Forget about alternative site testing. Because of its time lag, you can’t rely on it at the most important times — when your levels are changing rapidly. Plus, most of us who have tried it found that we often get bruises on those alternative sites. Worse, sometimes we encounter a nerve ending that is more painful than any nerve ending on our fingertips.
And you better not hold your breath while you wait for the first non-invasive meter to appear. The U.S. Patent and Trademark Office issued the first patent for a non-invasive blood glucose meter more than 30 years ago. Since then, hundreds of people all over the world have worked on what is looking more and more like an intractable problem. The industry experts I know are growing more and more discouraged that anyone will solve it in the near future.
There is just no place like our fingertips for rapid and accurate checking of our blood glucose levels. The best way to test our blood is still with a lancing device. I have used the Accu-Chek Multiclix ever since Roche introduced it about a year and a half ago. It’s still the least painful device that you can buy in the U.S. for checking our blood glucose levels.
But it hurt enough when I tested with it that I wasn’t testing often enough. I know enough about diabetes to feel guilty about that. But I am not alone.
Now, however, I check my blood glucose level several times a day. I’m especially interested in my fasting level because the dawn phenomenon hasn’t gone away even though my last A1C has gone down to 6.0.
The difference is that I finally got a Pelikan Sun lancing device that I first wrote about in the March 2005 issue of Diabetes Health magazine. In fact, I have been trying to get one ever since I first heard about it more than four years ago. That’s when Pelikan Technologies in Palo Alto, California, sent me the company’s first press release on it.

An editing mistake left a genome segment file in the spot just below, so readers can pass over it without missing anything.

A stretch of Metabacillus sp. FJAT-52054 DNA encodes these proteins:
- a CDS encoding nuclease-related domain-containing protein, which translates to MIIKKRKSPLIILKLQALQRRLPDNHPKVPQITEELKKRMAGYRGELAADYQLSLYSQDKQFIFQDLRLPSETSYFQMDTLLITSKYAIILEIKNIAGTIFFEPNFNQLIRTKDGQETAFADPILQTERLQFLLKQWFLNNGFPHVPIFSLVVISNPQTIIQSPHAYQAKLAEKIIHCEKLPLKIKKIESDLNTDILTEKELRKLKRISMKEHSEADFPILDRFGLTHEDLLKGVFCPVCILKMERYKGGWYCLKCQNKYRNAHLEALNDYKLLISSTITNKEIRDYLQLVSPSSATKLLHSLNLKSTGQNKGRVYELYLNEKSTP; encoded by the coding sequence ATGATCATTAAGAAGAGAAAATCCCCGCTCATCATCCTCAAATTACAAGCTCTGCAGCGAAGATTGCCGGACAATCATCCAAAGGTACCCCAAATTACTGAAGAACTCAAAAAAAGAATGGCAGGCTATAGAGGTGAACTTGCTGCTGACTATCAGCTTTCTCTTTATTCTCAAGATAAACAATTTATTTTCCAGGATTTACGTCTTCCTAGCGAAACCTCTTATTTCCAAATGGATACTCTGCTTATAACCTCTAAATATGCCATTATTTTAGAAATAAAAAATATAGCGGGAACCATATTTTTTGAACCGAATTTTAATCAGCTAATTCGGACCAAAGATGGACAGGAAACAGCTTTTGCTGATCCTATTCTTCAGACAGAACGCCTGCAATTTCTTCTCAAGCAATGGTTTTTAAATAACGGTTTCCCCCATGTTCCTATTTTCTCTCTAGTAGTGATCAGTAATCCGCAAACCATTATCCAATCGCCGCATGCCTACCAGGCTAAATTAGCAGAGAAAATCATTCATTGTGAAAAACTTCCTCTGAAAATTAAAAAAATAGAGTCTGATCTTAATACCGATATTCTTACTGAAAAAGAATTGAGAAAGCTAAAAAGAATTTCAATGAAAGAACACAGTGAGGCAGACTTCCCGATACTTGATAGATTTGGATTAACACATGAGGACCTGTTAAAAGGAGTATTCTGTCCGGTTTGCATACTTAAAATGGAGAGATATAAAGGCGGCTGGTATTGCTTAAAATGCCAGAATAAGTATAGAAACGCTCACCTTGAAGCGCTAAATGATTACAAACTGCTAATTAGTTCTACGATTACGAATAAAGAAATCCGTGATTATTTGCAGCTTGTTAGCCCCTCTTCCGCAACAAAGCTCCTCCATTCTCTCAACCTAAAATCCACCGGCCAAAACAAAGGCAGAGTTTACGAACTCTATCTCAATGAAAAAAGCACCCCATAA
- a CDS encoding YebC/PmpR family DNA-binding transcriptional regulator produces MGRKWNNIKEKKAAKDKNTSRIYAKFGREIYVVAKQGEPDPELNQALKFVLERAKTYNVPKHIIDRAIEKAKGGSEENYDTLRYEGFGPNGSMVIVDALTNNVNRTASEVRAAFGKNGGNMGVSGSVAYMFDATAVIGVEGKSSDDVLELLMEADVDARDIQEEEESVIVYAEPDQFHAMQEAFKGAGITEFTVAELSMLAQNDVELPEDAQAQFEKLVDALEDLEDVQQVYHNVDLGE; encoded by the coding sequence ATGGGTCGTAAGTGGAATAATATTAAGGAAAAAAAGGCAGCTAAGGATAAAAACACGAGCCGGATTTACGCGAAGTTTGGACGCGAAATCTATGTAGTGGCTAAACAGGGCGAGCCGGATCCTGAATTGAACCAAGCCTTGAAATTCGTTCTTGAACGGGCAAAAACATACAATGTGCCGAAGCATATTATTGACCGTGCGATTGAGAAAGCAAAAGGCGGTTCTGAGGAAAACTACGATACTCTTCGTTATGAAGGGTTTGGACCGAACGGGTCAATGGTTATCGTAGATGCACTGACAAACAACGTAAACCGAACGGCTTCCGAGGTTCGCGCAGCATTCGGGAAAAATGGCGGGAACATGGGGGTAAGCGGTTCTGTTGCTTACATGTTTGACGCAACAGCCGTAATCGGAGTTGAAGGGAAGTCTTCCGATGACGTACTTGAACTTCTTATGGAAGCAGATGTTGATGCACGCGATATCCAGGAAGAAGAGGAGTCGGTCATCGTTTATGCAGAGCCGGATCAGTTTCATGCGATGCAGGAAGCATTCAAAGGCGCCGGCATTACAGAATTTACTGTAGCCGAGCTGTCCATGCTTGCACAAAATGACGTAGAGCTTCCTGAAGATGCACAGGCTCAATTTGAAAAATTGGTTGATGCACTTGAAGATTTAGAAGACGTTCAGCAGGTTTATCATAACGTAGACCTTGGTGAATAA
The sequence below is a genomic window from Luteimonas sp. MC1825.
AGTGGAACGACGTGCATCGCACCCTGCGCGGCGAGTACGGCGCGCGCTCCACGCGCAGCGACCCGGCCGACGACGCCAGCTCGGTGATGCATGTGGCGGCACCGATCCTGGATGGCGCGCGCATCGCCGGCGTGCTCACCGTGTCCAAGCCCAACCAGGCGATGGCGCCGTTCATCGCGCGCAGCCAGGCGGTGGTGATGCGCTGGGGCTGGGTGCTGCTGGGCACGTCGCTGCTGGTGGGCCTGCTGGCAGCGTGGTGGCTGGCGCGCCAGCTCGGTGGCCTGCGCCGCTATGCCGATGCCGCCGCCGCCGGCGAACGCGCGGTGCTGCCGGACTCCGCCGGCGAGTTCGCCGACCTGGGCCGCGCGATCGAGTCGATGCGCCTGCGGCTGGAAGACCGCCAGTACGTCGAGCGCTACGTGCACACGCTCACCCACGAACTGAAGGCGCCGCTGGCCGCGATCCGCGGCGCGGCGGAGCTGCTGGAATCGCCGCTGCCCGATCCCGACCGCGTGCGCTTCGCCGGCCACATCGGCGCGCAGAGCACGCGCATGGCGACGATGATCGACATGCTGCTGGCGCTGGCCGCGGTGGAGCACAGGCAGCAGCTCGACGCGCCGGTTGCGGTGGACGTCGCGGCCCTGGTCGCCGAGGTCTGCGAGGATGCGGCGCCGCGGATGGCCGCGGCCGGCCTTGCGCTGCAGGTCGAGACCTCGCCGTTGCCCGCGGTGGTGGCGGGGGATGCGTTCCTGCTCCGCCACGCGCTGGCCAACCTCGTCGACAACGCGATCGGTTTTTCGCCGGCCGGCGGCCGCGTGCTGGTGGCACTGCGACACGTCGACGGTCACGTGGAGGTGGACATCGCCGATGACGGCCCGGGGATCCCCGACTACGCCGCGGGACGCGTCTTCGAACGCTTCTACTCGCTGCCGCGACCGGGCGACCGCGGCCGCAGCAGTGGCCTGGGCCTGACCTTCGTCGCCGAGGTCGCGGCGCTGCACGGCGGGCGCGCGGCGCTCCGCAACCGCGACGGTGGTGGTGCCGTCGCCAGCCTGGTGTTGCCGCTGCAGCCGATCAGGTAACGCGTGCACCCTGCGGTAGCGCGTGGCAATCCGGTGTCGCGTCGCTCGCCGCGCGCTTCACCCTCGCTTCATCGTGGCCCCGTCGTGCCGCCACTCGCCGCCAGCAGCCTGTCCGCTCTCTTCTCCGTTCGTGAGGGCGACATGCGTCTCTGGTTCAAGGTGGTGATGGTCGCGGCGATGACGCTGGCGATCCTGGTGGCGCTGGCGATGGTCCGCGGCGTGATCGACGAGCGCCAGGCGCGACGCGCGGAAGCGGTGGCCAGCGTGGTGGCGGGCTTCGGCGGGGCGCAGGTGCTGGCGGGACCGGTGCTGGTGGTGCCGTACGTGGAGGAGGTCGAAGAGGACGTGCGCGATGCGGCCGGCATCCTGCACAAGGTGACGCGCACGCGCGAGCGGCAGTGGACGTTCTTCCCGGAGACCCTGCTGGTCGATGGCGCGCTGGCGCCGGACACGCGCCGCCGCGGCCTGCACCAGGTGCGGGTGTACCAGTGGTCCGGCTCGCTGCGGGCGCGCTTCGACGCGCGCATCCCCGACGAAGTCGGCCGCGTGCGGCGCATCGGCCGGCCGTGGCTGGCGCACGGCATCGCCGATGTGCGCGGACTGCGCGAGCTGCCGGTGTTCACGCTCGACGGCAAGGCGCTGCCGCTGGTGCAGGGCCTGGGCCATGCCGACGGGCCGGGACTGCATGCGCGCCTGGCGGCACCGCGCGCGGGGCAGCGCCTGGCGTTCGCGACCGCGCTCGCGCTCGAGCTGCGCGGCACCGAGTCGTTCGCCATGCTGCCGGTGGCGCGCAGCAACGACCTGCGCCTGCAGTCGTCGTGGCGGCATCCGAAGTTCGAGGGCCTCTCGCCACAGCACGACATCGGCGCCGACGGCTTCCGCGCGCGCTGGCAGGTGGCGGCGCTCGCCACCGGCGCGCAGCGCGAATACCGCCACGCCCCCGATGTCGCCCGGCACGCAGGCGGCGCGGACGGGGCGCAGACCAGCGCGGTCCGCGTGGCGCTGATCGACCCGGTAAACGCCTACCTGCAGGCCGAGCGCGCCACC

A few months ago the company let me use one for a couple of hours. What a tease
The Pelikan Sun has an electronic drive mechanism known as “Smart Lancing.” The electronic system quickly and precisely drives each lancet at an individually controlled speed to the exact intended depth while minimizing vibration. The electronic drive also precisely controls the braking and removal of the lancet to avoid the painful sudden stop felt in other devices. In my tests, the results were astounding.
I wrote at that time about my amazement that my blood glucose measurements were essentially painless. I barely felt the lancet and sometimes didn’t feel it at all.
After that, the company asked me to write a “White Paper” about the Pelikan Sun. In March 2006 I wrote “Only Skin Deep: A White Paper on Modern Lancing Technology”.
Last month Pelikan Technologies finally let me have my own Pelikan Sun. They gave me my own Pelikan Sun when I met with CEO Dirk Boecker and three other officers of the company on October 18 in Palo Alto.
For a few days I let my wife use it. She also has type 2 diabetes, but uses insulin, so she needs to test even more than I do. But I couldn’t do without it, and took it back.
Ever since then I have been a happy tester. But not my wife.
“After using the Pelikan Sun, everything else seems barbaric,” she told me.
The Pelikan Sun isn’t available yet in the United States. It will be available in the second quarter of 2007, the company tells me. (UPDATE January 7, 2008: The Pelikan Sun is finally available in the U.S. and the price is a lot less: $199.)
But the company is test marketing it right now in Australia. So I did what a caring husband has to do and ordered one for my wife from Diabetes Australia New South Wales.
People in Australia can buy the Pelikan Sun for Australian$332.50. Diabetes Australia New South Wales will ship it anywhere for the equivalent of U.S. $253. With air freight charges the total price came to $297.30. I ordered it by sending an email message to Kerin McNamara.
That was the exchange rate on the day I ordered it. Pelikan Technologies has not yet set U.S. pricing, but it will certainly be close.
A lot of money? No. You just can’t put a price on your pain. Or that of your spouse.
David Mendosa was a journalist who learned in 1994 that he had type 2 diabetes, which he wrote about exclusively. He died in May 2017 after a short illness unrelated to diabetes. He wrote thousands of diabetes articles, two books about it, created one of the first diabetes websites, and published a monthly newsletter, “Diabetes Update.” His very low-carbohydrate diet, A1C level of 5.3, and BMI of 19.8 kept his diabetes in remission without any drugs until his death.